Working with the media can be beneficial but linking to and citing your research should be compulsory

 

Andy Tattersall, Information Specialist at the School of Health and Related Research (ScHARR)

Andy Tattersall, Information Specialist, ScHARR, University of Sheffield.

It’s great when academic research is covered by the media but too often this coverage fails to link back to or properly cite the research itself. It’s time academics insisted on this and Andy Tattersall outlines the benefits of doing so. As well as pointing more people to your work, the use of identifiers allows you to track this attention and scrutinise where and how your research has been used. At a time when academic work is vulnerable to misreporting, such a simple step can help ensure the public are able to view original research for themselves.

Academics are increasingly being sold the benefits of working with the media as an effective way of gaining impact and presenting their work to a wider audience. Yet all too often media coverage of research has no direct link to the research it is referring to. The general public are used to seeing news stories that say ‘researchers have found’ or ‘researchers from the university of’ yet these reports are often lacking when it comes to linking to or citing the actual research. Academics dealing with the media should make a point of insisting on linking to their original research outputs where applicable as there are several benefits. Given that Oxford Dictionaries just named ‘post-truth’ as their word of 2016, we need to do everything we can to ensure fact retains its importance in the reporting of research.

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Are you skilled in the dark art of Social Media?

In this blog post, Kim Eggleton, our Journals Executive, explains why she believes social media is the researcher’s new best friend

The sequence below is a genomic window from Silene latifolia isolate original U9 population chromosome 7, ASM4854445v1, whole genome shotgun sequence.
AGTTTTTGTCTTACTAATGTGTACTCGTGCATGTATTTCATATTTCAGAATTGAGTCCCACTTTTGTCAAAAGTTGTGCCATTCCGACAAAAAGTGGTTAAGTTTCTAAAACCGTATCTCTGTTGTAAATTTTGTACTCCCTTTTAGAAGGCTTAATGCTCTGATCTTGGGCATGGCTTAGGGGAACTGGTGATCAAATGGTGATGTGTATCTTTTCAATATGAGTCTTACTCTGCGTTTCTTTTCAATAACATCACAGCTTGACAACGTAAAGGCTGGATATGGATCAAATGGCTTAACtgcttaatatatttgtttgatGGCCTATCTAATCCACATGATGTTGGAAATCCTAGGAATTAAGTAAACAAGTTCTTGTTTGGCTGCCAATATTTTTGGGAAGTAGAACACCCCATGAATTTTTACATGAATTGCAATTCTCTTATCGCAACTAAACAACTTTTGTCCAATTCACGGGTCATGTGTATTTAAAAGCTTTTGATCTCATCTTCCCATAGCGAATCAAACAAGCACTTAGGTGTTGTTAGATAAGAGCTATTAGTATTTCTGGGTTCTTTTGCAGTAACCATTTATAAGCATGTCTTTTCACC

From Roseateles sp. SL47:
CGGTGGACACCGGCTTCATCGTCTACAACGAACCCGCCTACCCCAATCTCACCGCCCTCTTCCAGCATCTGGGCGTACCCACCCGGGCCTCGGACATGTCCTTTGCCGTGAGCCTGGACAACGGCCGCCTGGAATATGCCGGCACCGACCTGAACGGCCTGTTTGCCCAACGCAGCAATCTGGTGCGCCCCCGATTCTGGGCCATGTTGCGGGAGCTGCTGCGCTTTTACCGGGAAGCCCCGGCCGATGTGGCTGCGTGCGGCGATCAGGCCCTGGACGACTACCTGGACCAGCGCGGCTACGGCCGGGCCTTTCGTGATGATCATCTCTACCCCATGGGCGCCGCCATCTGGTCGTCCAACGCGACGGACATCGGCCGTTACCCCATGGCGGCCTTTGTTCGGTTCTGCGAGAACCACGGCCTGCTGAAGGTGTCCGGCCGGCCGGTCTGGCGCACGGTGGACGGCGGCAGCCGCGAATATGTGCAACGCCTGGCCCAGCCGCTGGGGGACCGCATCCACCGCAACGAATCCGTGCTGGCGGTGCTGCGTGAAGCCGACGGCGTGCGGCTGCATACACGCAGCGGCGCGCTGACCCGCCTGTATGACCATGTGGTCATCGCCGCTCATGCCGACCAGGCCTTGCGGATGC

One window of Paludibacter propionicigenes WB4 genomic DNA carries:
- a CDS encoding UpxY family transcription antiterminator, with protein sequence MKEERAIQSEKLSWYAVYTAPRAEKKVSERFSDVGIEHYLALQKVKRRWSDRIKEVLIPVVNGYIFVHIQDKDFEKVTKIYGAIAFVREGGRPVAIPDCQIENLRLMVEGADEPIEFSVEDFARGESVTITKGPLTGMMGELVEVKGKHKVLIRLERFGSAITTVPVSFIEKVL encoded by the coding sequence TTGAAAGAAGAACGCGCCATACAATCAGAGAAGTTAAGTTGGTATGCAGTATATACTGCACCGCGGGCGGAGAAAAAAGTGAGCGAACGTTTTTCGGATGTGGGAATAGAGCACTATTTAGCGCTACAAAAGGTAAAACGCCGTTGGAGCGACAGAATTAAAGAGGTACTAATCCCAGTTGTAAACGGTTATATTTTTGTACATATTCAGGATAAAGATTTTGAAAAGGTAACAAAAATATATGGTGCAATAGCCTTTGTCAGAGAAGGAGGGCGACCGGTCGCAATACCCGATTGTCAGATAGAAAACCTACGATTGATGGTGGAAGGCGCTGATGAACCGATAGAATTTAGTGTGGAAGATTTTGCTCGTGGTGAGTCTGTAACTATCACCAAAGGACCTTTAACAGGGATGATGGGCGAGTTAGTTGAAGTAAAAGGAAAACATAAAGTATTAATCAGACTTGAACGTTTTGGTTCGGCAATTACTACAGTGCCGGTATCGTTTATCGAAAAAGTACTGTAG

Kim Eggleton, Journals Executive

Whenever I talk to researchers about using social media, the most common “objection” I hear is that it’s self-promotion, and nothing more than vanity.

The second most common protest is that good research should stand on its own merits, and if it’s good enough, people will find it. I can understand where both these opinions come from, but I think the world has moved on considerably and neither of these concerns are valid any longer.

…in 2012, over 1.8 million articles were published in 28,000 journals.

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One academic online

Professor of Public Policy and Head of the School for Policy Studies

Alex Marsh, Professor of Public Policy and Head of the School for Policy Studies

Last week I took part in an event introducing social media to members of academic staff. I was asked to come along and act as one of two live case studies. I was there to share my experiences. The aim was to illustrate the possibilities and highlight some of the issues. The organizers suggested we each address the same set of questions. We offered very different perspectives.

I only had 10 minutes or so to talk and it felt a bit rushed. So I decided to elaborate on the presentation I gave on the day and turn it into something a bit more coherent. The document below is the result. I hope it is of some interest to others who are thinking of starting out.

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